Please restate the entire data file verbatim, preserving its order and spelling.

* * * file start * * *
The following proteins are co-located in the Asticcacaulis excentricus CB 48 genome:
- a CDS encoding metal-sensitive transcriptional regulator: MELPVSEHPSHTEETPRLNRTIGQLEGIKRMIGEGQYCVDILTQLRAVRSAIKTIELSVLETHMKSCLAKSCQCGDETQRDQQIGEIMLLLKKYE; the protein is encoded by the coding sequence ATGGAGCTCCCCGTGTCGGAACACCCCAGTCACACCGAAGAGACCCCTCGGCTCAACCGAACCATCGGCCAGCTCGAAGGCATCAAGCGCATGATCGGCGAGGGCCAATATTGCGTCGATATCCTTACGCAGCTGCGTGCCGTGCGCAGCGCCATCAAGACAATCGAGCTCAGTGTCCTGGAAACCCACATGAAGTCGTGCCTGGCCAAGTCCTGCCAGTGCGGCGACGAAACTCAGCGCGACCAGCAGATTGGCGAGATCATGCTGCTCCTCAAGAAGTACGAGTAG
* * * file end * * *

The following proteins are co-located in the Asticcacaulis excentricus CB 48 genome:
- a CDS encoding metal-sensitive transcriptional regulator: MELPVSEHPSHTEETPRLNRTIGQLEGIKRMIGEGQYCVDILTQLRAVRSAIKTIELSVLETHMKSCLAKSCQCGDETQRDQQIGEIMLLLKKYE; the protein is encoded by the coding sequence ATGGAGCTCCCCGTGTCGGAACACCCCAGTCACACCGAAGAGACCCCTCGGCTCAACCGAACCATCGGCCAGCTCGAAGGCATCAAGCGCATGATCGGCGAGGGCCAATATTGCGTCGATATCCTTACGCAGCTGCGTGCCGTGCGCAGCGCCATCAAGACAATCGAGCTCAGTGTCCTGGAAACCCACATGAAGTCGTGCCTGGCCAAGTCCTGCCAGTGCGGCGACGAAACTCAGCGCGACCAGCAGATTGGCGAGATCATGCTGCTCCTCAAGAAGTACGAGTAG